The move follows an Ofcom report that showed that children see more than three alcohol ads a week and that close to half of all alcohol ads on TV are broadcast prior to the 9pm watershed.
Ofcom has asked the ad regulators to take a view on whether the limits placed on children’s exposure to these ads are sufficiently effective.
Rules currently ban alcohol advertising in or around programming targeted at under-18s. However, many adult-oriented programmes have a sizeable under-18 audience.
BCAP, which is responsible for maintaining broadcast advertising regulations, has been asked to provide its findings by October.
Ofcom will also commission further research into the exposure of children to alcohol advertising.
The research shows that children saw an average of 3.2 alcohol ads a week in 2011, compared to 2.7 in 2007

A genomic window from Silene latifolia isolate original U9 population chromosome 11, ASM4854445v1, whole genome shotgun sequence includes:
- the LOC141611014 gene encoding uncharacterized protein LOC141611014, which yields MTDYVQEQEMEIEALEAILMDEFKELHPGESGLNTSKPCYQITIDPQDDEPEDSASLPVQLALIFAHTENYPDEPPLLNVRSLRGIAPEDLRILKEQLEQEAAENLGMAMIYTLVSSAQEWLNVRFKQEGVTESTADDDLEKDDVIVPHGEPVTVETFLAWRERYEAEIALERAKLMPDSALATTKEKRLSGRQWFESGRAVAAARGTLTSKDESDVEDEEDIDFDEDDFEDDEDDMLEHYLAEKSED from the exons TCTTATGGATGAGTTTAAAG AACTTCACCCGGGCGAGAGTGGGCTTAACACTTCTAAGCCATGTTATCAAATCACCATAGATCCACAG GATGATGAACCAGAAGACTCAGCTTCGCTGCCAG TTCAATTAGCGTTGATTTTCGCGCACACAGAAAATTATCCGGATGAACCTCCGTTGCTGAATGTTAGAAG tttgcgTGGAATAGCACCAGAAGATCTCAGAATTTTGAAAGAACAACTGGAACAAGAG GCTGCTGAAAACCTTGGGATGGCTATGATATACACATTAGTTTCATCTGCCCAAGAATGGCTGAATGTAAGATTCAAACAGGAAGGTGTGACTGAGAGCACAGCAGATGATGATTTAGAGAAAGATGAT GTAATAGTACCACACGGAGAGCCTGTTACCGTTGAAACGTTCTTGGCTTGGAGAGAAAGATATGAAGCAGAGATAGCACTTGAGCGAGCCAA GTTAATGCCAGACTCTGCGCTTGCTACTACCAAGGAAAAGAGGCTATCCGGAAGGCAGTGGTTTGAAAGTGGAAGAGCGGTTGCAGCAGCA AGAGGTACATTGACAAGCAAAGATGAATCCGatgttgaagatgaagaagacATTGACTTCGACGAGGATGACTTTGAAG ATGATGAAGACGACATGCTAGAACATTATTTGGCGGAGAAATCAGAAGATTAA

Ian Twinn, the director of public affairs at advertisers’ trade body ISBA, said: "These figures are very helpful and we will continue to work with the regulators to address the findings in a sensible and proportionate way."
"It is interesting that in the last decade, the actual consumption of alcohol among underage drinkers has fallen. Clearly the rules we have, which mean that alcohol ads do not appeal as strongly to those very small number of children who happen to see them, are working."